Dollar and Yield

Past the very short term knee-jerk reactions - sell the Euro, sell the Pound - the Dollar has its own issues. The Fed is stuck at 37½ basis points throughout this economic cycle. They likely won't raise rates until the expansion after the next recession. So it's easy to sell other currencies to buy the Dollar right now, the Dollar has its own issues.

"The fair answer to that question is which is going to be the currency left standing? And the only answer to that is going to be gold and silver, and that's obviously being reflected today. The dollar is getting a knee-jerk bounce here, but I'm not a believer in a strong Dollar because I think it itself is facing major headwinds."

The Fed isn't raising interest rates, and the US economy is slowing. Going from current growth to recession is not that far of a leap. The determinant of that is what asset prices do, actually. If the S&P500 goes back to 1800, then the odds of a recession increase.

The reason the stock market is used as the swing factor is because the last two recessions were led by a decline in asset prices, tech stocks, and housing prices. We have our third bubble in front of us. Tt's mostly been manifested in credit markets, but if you do get a decline in asset prices, as it reprices to the global economic reality, that in itself could tip us over. In the US, the consumer is the only thing keeping us from a recession, and a decline in asset prices could tip the consumers over from a psychological standpoint.


Looking Forward

"The Fed has no policy right now... They were so clear on how they were going to ease, and they've been in the clouds on how they're going to exit... they're stuck, they're trapped, and they essentially are writing policy with their fingers crossed."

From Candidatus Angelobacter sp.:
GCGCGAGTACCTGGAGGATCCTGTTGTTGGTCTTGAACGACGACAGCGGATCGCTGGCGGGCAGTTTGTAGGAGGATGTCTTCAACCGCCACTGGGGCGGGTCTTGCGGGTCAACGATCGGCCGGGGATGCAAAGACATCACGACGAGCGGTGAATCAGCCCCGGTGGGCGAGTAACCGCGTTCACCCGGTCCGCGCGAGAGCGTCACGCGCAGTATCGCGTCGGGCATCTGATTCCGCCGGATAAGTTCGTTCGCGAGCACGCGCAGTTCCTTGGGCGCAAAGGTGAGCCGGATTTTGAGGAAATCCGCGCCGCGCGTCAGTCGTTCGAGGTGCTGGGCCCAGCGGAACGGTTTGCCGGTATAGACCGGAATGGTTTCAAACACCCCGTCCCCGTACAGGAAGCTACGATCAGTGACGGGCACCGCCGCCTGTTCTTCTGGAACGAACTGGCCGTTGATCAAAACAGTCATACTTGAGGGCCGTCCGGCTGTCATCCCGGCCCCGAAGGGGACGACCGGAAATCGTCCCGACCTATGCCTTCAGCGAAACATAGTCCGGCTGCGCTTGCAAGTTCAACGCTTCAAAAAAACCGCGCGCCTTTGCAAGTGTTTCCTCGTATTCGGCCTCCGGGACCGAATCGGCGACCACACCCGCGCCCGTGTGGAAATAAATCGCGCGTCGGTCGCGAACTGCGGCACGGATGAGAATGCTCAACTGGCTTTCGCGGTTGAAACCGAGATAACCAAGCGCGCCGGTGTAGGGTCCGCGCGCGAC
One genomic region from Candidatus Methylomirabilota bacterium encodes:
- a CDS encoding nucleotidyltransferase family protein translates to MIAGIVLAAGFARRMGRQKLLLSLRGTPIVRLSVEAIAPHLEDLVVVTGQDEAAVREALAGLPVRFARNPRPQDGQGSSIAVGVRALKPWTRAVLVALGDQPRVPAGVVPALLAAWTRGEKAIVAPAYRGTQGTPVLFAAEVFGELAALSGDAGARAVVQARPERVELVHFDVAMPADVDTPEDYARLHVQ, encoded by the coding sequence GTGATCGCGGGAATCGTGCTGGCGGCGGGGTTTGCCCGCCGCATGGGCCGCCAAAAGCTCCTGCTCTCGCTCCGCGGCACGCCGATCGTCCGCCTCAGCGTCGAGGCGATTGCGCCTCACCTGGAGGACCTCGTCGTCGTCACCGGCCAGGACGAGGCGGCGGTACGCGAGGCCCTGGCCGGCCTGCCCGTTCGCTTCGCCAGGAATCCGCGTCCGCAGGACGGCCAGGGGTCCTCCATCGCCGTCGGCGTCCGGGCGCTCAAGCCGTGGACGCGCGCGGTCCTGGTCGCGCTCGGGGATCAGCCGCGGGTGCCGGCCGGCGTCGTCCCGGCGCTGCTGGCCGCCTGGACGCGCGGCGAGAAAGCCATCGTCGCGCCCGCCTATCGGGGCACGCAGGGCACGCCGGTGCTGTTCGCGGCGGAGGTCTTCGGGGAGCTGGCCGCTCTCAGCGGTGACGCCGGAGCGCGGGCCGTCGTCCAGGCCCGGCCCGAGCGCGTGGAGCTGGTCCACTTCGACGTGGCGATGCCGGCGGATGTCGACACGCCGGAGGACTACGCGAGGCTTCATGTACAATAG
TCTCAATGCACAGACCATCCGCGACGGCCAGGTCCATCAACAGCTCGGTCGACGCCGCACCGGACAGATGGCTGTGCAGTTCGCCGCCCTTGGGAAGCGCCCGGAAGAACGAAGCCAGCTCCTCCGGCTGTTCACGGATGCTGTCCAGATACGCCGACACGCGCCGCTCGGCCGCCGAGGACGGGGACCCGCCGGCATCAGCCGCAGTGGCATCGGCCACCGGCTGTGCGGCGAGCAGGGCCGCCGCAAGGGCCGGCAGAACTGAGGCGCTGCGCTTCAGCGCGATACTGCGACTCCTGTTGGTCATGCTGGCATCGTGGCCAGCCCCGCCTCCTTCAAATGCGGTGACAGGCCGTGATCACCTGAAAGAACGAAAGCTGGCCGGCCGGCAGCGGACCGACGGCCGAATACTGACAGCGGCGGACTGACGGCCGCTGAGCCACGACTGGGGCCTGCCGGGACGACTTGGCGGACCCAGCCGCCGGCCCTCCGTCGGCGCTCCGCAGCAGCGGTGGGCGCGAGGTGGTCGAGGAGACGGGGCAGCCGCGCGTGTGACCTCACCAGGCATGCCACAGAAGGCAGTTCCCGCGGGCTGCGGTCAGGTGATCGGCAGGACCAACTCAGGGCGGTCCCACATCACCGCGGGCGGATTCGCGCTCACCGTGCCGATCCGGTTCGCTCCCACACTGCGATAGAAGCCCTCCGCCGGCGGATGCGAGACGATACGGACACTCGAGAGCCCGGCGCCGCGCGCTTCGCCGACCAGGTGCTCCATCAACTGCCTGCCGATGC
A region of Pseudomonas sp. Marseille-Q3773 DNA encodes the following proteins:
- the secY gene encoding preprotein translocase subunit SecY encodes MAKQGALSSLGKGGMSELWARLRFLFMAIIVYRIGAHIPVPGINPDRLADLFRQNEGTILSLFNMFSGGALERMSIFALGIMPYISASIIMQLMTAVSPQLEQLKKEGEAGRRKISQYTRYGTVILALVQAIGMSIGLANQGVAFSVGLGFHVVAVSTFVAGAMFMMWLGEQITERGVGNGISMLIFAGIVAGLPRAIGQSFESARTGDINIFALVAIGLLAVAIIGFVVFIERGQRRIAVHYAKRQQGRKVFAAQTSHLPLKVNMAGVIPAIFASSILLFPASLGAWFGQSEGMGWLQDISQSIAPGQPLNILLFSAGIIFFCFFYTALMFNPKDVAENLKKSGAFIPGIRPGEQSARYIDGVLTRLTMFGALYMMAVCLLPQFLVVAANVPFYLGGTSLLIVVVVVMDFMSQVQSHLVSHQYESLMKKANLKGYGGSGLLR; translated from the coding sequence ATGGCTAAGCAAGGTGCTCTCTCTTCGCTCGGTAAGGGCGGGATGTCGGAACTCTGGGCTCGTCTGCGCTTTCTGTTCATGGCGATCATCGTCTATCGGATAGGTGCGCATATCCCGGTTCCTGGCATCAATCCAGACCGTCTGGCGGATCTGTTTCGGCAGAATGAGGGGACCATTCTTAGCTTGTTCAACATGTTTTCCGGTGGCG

The US growth will likely continue to slow, we saw durable goods today that were very weak, we saw core capital spending within that is at a five year low, at a level last seen 10 years ago, and this was before the greater unknowns now coming out of Europe. Growth will continue to slow and asset prices will continue to decline.

In an election season and campaign, this is when peoples' voices are heard. Where that goes socially, who knows. It'll depend on a lot of different things. People are making their voices heard, and hopefully the ruling class is listening.

"I think the whole commodity space has bottomed out. I think investors need to look where it is most painful to look. That remains emerging markets that have already gone through a five year bear market and have much better valuations than the rest of the world."

In Europe right now, you're going to see carnage, but there's probably going to be some opportunity there. There might be opportunities in the UK where selling is occurring due to the weaker pound.

"I'm very nervous about the US stock market, which happens to be one of the most, if not the most, expensive in the world."

Abstract by: Annie Zhou

Min Jung Kim